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Title:
Device for demonstrating occlusion and the effects thereof on the temporomandibular joint
United States Patent 4541807
Abstract:
A device useful in demonstrating occlusion and the effect thereof on the temporomandibular joint can be constructed so as to use an upper member shaped so that portions of it simulate a maxilla, maxillary teeth and a fossa and so as to use a lower member shaped so that portions of it simulate a mandible, mandibular teeth and a condyle. The lower member is held with respect to the upper member through the use of a plurality of resilient members in such a manner that the condyle is within the fossa and is movable with respect to it and in such a manner that the two sets of simulated teeth are adjacent to one another. The condyle is smaller than the fossa so at to permit it to be moved generally within the fossa as the lower member is moved relative to the upper member in demonstrating occlusion between various different types of teeth.


Inventors:
Rolfs, Donald (Wenatchee, WA)
Application Number:
06/543290
Publication Date:
09/17/1985
Filing Date:
10/19/1983
Assignee:
Denar Corporation (Anaheim, CA)
Primary Class:
International Classes:
G09B23/32; (IPC1-7): G09B23/32
Field of Search:
434/185, 434/263, 434/264, 434/256
View Patent Images:
US Patent References:
3740854DEMONSTRATION DEVICE FOR ILLUSTRATING TOOTH STRUCTURE AND DENTAL CAREJune, 1973Black434/263
3646680ORTHODONTIC FORCE MODELMarch, 1972Wollney434/263
3616537N/ANovember, 1971Schuchard434/264
3376645Demonstration deviceApril, 1968Huff434/264
0728818N/AMay, 1903Wright434/264
Primary Examiner:
Skogquist, Harland S.
Attorney, Agent or Firm:
O'brian, Edward D.
Boswell K. H.
Claims:
I claim:

1. A device for demonstrating occlusion which includes an upper member, portions of which simulate the maxilla and maxillary teeth located thereon and a fossa, a lower member, portions of which simulate a mandible, mandibular teeth located thereon and a condyle in a position relative to said fossa, said condyle being movable with respect to said fossa so as to permit said lower member to be moved relative to said upper member in a manner simulating normal jaw movement, such movement including rotating movement of said condyle about a hinge axis, said device including the improvement which comprises:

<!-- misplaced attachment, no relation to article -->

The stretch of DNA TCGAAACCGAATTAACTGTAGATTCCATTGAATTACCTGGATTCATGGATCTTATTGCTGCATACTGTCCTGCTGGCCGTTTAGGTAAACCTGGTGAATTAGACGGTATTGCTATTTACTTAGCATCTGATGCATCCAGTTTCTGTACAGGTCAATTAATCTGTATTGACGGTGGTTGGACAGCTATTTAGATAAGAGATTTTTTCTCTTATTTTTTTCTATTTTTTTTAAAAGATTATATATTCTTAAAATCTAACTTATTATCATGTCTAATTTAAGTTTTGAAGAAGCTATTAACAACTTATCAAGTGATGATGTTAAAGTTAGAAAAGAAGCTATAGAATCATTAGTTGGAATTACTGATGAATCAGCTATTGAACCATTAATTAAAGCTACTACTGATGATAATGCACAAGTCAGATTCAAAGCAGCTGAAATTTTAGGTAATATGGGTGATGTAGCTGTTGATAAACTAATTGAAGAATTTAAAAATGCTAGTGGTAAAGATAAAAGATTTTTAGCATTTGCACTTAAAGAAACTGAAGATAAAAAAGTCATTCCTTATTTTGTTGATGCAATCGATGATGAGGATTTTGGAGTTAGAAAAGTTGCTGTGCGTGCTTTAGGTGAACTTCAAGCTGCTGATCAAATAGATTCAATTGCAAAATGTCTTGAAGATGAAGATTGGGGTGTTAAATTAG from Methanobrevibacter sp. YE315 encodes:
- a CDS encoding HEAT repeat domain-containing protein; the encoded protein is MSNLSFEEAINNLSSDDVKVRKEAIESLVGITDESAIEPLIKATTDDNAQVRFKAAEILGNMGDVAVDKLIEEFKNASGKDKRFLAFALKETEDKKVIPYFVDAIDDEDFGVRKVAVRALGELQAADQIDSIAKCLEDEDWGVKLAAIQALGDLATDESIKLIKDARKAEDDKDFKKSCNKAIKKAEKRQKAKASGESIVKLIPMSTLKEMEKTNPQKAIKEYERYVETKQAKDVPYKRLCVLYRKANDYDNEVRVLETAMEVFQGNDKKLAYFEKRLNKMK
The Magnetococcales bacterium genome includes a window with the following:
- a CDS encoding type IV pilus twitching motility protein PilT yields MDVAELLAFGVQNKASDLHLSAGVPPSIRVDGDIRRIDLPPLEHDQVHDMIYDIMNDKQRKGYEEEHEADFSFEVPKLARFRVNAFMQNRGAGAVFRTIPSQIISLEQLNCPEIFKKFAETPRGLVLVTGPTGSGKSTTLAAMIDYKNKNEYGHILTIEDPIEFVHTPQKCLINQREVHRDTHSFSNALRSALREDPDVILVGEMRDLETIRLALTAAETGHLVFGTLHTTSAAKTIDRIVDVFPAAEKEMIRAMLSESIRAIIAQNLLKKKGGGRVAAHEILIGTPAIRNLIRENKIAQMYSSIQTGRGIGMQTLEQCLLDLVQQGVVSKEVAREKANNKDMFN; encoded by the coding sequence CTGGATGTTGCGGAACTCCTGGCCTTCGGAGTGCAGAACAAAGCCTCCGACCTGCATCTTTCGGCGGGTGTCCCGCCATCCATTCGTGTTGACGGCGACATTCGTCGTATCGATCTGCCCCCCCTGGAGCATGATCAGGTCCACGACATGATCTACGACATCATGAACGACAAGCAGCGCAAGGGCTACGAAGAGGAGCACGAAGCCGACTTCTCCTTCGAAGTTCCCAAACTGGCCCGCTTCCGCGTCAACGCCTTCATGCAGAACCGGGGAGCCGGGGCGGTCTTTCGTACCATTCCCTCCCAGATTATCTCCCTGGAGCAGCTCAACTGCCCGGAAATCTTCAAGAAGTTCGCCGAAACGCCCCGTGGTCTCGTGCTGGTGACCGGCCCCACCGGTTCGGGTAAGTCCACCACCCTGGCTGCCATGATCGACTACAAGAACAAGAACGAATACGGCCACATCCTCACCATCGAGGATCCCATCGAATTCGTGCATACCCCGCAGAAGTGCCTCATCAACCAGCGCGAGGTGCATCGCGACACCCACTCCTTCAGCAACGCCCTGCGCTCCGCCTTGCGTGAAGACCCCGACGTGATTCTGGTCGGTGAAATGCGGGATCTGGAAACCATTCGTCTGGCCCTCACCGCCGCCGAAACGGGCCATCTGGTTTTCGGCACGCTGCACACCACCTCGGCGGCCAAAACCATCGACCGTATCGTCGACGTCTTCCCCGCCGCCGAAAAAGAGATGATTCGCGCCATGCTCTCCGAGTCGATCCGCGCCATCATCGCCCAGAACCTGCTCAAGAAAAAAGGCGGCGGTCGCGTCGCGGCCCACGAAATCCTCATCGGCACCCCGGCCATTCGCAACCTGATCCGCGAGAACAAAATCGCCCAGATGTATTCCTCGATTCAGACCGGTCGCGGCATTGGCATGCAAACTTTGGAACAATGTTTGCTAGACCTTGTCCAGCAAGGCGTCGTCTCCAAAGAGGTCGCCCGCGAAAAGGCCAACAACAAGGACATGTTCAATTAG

said condyle being smaller than said fossa so as to be capable of being moved into and out of a centric position of said hinge axis of said condyle with respect to said fossa,

a plurality of resilient members extending between said upper and lower members, said resilient members being connected to said upper and lower members so as to simulate muscles which normally support a mandible,

said resilient members tending to bias said condyle generally towards said fossa into a position within said fossa which depends upon the occlusion between said maxillary and said mandibular teeth,

cam means associated with said condyle for controlling the position of said condyle within said fossa, said cam means being capable of being actuated so as to vary the position condyle which said condyle assumes as the result of being biased by said resilient members,

said cam means comprising a cam element located generally between the interior of said fossa and a part of the exterior of said condyle, said cam element being movable with respect to both said fossa and said condyle.



2. A device as claimed in claim 1 wherein:

said cam element is a generally wedge shaped element, said wedge shaped element being rotatable relative to said condyle around the exterior thereof.



3. A device for demonstrating occlusion which includes an upper member, portions of which simulate the maxilla and maxillary teeth located thereon and a fossa, a lower member, portions of which simulate a mandible, mandibular teeth located thereon and a condyle in a position relative to said fossa, said condyle being movable with respect to said fossa so as to permit said lower member to be moved relative to said upper member in a manner simulating normal jaw movement, such movement including rotating movement of said condyle about a hinge axis, said device including the improvement which comprises:

said condyle being smaller than said fossa so as to be capable of being moved into and out of a centric position of said hinge axis of said condyle with respect to said fossa,

a plurality of resilient members extending between said upper and lower members, said resilient members being connected to said upper and lower members so as to simulate muscles which normally support a mandible,